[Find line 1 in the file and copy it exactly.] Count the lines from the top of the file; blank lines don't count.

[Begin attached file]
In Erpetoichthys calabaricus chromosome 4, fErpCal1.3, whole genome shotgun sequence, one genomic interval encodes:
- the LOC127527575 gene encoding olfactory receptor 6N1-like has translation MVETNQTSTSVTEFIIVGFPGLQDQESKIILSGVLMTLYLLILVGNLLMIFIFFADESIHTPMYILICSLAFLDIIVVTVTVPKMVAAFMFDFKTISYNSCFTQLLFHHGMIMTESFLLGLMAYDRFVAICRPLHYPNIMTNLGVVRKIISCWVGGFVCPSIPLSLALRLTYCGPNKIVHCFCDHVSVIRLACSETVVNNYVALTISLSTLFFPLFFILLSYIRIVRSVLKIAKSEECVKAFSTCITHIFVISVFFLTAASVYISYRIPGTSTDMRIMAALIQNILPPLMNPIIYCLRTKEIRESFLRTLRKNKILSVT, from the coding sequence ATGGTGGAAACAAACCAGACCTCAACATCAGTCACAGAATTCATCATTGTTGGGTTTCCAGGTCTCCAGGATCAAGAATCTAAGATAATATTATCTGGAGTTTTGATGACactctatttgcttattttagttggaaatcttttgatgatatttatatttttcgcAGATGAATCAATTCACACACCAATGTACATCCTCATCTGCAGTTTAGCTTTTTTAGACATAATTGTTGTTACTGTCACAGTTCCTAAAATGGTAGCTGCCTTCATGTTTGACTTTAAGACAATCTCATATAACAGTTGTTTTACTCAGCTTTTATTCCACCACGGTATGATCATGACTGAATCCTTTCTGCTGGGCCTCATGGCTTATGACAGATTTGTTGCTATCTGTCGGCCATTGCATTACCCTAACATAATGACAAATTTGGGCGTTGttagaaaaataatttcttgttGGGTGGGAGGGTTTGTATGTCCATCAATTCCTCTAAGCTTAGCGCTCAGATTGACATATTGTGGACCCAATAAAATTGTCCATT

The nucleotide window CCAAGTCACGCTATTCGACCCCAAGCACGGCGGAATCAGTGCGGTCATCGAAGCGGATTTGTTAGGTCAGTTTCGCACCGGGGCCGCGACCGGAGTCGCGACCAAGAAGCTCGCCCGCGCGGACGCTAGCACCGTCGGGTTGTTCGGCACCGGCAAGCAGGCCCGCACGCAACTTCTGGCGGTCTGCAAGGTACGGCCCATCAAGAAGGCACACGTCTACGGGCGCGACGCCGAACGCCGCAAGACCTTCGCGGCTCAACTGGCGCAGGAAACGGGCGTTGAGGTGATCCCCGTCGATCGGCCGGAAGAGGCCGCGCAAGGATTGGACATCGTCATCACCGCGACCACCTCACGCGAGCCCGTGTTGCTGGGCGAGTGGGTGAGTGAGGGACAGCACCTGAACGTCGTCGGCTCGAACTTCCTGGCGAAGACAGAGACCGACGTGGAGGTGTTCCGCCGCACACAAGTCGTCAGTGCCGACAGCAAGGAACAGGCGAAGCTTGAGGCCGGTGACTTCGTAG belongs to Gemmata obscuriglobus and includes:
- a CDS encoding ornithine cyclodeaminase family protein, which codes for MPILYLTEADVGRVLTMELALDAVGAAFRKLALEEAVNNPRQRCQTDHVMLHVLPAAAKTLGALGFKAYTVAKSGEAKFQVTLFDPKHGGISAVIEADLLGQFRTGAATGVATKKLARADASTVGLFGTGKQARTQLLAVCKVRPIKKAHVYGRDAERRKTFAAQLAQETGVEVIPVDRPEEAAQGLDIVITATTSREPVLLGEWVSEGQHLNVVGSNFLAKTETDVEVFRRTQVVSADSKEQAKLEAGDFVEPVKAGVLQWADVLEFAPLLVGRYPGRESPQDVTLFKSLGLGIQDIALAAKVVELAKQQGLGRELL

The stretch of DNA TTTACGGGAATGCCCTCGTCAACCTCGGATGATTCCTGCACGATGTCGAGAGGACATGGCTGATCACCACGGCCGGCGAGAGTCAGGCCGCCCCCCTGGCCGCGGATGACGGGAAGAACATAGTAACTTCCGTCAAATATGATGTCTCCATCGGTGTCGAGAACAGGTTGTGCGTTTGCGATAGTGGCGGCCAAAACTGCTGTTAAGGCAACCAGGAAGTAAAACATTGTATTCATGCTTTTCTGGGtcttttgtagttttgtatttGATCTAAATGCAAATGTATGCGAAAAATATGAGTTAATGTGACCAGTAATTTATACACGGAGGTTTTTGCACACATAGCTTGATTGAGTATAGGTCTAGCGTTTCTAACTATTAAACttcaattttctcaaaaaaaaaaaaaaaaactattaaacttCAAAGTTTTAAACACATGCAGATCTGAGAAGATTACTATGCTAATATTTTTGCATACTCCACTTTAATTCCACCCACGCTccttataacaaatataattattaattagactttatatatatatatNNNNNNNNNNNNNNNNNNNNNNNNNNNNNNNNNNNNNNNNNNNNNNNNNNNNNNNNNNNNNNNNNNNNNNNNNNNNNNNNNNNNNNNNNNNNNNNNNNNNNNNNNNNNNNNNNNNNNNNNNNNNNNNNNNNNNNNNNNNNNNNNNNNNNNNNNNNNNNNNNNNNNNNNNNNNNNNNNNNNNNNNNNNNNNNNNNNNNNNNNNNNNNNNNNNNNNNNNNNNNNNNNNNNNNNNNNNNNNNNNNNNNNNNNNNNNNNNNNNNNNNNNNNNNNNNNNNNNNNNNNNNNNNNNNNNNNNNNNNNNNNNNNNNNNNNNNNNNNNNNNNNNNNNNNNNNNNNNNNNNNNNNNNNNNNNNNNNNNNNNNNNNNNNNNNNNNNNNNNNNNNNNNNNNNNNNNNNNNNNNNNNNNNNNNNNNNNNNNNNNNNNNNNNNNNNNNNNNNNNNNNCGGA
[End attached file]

In Erpetoichthys calabaricus chromosome 4, fErpCal1.3, whole genome shotgun sequence, one genomic interval encodes: